Rouge R2 Wash LED Repair

So, you have an issue with a LED or a zone. How do you know if it’s the driver or the LED itself? This is something you really want to verify because getting to the 15W RGBW LEDs themselves is a lot of work. The LEDs are right in the very middle of the fixture and require a lot of disassembly before you can even see them. There are a few possibilities:

  • The LED driver circuit
  • The LED / LED board
  • The wiring loom that connects the two

You can hope it’s the LED driver and certainly that is the ideal situation because it involves the least dismantling. Verifying this can be as simple as swapping the driver board for another known good one – if the problem goes away then great. On this particularly model, there is also potential for swapping the multipin headers running from the PCB to the LEDs themselves which can verify if the issues is with the driver board or something else. I’ve not yet ever found a problem with the wiring loom. If it’s not the driver board, it’s probably the LEDs themselves.

Checking the LEDs

RGBW LEDs in place on the LED PCB.

The RGBW LEDs on the R2 are right in the middle of the fixture. In order to even look at them, you have to take everything off including the front cover, the lens, the optical condensers, the zoom motors, everything on the front of the fixture has to come off to reveal the LEDs and the loom terminations on the LED PCB. There is quite a lot of parts, screws, posts and other bits and pieces that all need to be carefully removed.

Once in, we can check the LEDs in circuit using a multimeter. Each 8 pin LED chip contains 4 LEDs and with the MM set to diode mode and the correct polarity you can get Red, Green, Blue and White LEDs to light a tiny amount using the small voltage from the meter. On these particular LEDs, the anode and cathode of each LED are adjacent on the same side of the 8 pin package and the colours are marked on the PCB.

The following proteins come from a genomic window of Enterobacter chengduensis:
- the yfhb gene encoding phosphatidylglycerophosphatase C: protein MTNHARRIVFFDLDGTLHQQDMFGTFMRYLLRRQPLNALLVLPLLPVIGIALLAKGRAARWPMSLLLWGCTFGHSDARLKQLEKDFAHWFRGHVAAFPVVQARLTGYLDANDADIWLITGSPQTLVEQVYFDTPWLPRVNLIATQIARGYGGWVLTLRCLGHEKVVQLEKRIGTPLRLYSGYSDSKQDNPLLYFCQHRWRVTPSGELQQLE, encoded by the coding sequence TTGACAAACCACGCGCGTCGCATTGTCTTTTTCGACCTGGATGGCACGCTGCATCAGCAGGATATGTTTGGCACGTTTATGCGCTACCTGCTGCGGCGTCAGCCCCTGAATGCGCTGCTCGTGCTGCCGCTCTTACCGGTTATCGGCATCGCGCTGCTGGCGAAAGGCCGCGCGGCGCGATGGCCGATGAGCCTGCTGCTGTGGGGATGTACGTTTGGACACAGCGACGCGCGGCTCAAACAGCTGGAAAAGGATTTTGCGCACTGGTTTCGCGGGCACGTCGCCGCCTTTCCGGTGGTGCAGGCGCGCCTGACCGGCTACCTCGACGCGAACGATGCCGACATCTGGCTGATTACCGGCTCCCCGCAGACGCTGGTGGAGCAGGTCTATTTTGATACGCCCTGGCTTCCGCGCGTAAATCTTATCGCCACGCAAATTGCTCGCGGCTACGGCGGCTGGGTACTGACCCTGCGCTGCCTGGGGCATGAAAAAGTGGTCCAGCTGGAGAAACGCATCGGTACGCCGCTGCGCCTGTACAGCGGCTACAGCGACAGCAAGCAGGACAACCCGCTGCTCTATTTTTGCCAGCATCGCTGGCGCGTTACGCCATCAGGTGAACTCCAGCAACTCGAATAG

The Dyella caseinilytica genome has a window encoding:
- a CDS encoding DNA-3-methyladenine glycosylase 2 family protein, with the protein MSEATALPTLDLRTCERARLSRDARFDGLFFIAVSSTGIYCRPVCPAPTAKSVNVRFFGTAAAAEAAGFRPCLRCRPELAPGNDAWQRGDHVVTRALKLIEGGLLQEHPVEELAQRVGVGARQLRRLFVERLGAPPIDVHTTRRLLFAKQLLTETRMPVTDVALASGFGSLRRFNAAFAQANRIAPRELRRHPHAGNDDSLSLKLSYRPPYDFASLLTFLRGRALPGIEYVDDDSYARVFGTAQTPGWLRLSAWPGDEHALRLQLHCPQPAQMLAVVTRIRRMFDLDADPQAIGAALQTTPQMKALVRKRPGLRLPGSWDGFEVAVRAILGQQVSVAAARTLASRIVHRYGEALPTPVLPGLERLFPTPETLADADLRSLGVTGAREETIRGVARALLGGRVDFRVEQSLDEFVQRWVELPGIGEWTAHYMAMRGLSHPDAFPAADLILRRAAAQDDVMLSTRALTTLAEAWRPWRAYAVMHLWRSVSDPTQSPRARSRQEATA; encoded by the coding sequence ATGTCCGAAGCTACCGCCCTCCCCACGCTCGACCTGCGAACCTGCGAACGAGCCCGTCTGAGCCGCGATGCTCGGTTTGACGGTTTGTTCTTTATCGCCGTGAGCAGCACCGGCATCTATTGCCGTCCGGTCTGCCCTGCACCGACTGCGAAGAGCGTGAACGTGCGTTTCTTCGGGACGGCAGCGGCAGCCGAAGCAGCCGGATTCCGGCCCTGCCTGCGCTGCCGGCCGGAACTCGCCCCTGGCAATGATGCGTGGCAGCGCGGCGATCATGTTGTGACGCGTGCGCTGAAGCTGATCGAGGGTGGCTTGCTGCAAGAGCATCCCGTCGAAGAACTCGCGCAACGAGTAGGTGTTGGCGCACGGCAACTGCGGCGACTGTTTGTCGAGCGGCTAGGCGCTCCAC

Changing the LEDs

Once we have verified that a LED needs replacing, we have a couple of options from the ones outlined at the start of this series:

  • Replace the entire LED PCB
  • Replace a single LED

The first option is mega-expensive as a populated board with all new LEDs and other bits from Chauvet is not a cheap option.

The second option is a little bit tricky for DIY and worthy of a whole other article, we’ll save this for the next one.

Conclusion

The key maintenance and repair issues with the R2 Wash can be considered as a good indication of the kinds of things we now have to deal with owning LED moving light rigs, particularly failures of driver circuits and LEDs. The only thing we haven’t really looked at today is power supplies. This is actually because the R2 Wash power supply seems to have fewer problems than some (in contrast to the R2 Beam) and so it hasn’t featured at the top of our repairs list with the R2 Wash itself.

Power supply issues are also much more of a feature of cheap and cheerful LED based products, so we should probably look at those another day.

What LED fixtures have you got? Are there common faults that are particular to the fixture? Let us know in the comments below.